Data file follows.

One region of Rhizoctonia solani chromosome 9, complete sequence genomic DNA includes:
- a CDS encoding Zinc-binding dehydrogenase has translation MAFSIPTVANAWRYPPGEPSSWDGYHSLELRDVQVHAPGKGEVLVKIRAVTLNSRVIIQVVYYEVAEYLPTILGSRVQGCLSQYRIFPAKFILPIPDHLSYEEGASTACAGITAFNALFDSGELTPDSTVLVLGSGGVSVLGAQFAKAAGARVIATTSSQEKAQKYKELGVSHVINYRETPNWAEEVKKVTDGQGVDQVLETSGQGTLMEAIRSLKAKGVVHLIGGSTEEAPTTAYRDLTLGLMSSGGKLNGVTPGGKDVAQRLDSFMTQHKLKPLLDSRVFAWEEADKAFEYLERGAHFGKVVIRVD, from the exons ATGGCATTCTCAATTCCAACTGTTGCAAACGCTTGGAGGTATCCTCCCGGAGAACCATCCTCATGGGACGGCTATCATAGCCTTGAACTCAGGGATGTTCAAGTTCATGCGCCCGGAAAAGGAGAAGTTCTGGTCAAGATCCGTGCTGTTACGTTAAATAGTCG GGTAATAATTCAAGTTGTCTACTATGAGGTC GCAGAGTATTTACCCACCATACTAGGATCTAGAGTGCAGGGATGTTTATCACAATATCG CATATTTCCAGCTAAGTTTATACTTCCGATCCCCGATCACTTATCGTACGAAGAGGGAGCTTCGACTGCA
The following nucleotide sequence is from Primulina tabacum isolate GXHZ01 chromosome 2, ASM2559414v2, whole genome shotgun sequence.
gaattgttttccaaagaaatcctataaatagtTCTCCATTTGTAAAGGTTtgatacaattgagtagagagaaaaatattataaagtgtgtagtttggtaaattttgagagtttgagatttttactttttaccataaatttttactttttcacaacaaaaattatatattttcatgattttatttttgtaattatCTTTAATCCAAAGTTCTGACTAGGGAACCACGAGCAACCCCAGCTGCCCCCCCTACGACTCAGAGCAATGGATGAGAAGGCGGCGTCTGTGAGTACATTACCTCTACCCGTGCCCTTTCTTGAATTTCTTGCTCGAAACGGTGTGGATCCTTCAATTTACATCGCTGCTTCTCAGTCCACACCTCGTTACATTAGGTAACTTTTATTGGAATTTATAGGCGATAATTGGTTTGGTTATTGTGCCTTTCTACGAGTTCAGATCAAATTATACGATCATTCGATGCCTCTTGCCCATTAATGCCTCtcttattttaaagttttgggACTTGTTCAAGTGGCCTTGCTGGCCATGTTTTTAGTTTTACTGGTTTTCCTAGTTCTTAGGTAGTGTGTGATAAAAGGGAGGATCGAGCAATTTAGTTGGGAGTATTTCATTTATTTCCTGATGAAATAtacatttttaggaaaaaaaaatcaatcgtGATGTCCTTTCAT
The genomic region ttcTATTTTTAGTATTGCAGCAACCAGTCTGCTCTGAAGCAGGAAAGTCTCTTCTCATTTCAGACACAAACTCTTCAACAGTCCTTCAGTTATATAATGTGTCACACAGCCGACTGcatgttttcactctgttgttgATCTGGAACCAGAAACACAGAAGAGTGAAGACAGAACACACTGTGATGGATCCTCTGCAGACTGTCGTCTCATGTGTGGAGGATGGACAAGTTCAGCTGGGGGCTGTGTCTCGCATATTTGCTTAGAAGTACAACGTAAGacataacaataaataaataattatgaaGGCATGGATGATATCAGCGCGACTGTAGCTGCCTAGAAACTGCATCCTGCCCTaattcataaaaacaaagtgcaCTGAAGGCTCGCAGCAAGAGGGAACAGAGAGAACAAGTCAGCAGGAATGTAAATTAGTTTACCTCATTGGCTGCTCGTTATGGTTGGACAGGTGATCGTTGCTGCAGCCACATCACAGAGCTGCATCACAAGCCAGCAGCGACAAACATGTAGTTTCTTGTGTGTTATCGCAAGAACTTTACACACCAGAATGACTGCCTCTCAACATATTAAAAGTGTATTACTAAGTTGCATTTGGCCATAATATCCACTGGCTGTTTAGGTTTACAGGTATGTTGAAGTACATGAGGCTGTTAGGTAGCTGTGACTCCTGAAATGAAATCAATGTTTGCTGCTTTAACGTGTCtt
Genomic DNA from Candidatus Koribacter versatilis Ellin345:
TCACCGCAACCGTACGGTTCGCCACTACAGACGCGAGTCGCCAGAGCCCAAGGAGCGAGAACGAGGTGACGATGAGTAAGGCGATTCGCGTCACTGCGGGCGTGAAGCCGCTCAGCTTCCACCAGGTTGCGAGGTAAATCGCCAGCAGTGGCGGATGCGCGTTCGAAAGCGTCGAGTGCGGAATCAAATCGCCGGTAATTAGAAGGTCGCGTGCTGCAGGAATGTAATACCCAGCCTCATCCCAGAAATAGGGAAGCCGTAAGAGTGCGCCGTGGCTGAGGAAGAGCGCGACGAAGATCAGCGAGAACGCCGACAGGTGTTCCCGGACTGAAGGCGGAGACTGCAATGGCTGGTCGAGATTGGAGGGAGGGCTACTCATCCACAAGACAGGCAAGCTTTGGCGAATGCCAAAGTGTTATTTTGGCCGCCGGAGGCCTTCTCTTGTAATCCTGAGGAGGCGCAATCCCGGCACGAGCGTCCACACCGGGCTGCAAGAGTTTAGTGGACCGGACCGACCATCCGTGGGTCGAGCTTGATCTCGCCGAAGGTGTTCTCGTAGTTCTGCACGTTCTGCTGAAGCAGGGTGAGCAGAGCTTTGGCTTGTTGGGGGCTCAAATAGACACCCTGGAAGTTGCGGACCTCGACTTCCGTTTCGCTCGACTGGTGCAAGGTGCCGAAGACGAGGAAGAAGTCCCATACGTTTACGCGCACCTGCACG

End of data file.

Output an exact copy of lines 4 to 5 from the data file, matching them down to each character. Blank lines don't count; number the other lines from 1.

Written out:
gaattgttttccaaagaaatcctataaatagtTCTCCATTTGTAAAGGTTtgatacaattgagtagagagaaaaatattataaagtgtgtagtttggtaaattttgagagtttgagatttttactttttaccataaatttttactttttcacaacaaaaattatatattttcatgattttatttttgtaattatCTTTAATCCAAAGTTCTGACTAGGGAACCACGAGCAACCCCAGCTGCCCCCCCTACGACTCAGAGCAATGGATGAGAAGGCGGCGTCTGTGAGTACATTACCTCTACCCGTGCCCTTTCTTGAATTTCTTGCTCGAAACGGTGTGGATCCTTCAATTTACATCGCTGCTTCTCAGTCCACACCTCGTTACATTAGGTAACTTTTATTGGAATTTATAGGCGATAATTGGTTTGGTTATTGTGCCTTTCTACGAGTTCAGATCAAATTATACGATCATTCGATGCCTCTTGCCCATTAATGCCTCtcttattttaaagttttgggACTTGTTCAAGTGGCCTTGCTGGCCATGTTTTTAGTTTTACTGGTTTTCCTAGTTCTTAGGTAGTGTGTGATAAAAGGGAGGATCGAGCAATTTAGTTGGGAGTATTTCATTTATTTCCTGATGAAATAtacatttttaggaaaaaaaaatcaatcgtGATGTCCTTTCAT
The genomic region ttcTATTTTTAGTATTGCAGCAACCAGTCTGCTCTGAAGCAGGAAAGTCTCTTCTCATTTCAGACACAAACTCTTCAACAGTCCTTCAGTTATATAATGTGTCACACAGCCGACTGcatgttttcactctgttgttgATCTGGAACCAGAAACACAGAAGAGTGAAGACAGAACACACTGTGATGGATCCTCTGCAGACTGTCGTCTCATGTGTGGAGGATGGACAAGTTCAGCTGGGGGCTGTGTCTCGCATATTTGCTTAGAAGTACAACGTAAGacataacaataaataaataattatgaaGGCATGGATGATATCAGCGCGACTGTAGCTGCCTAGAAACTGCATCCTGCCCTaattcataaaaacaaagtgcaCTGAAGGCTCGCAGCAAGAGGGAACAGAGAGAACAAGTCAGCAGGAATGTAAATTAGTTTACCTCATTGGCTGCTCGTTATGGTTGGACAGGTGATCGTTGCTGCAGCCACATCACAGAGCTGCATCACAAGCCAGCAGCGACAAACATGTAGTTTCTTGTGTGTTATCGCAAGAACTTTACACACCAGAATGACTGCCTCTCAACATATTAAAAGTGTATTACTAAGTTGCATTTGGCCATAATATCCACTGGCTGTTTAGGTTTACAGGTATGTTGAAGTACATGAGGCTGTTAGGTAGCTGTGACTCCTGAAATGAAATCAATGTTTGCTGCTTTAACGTGTCtt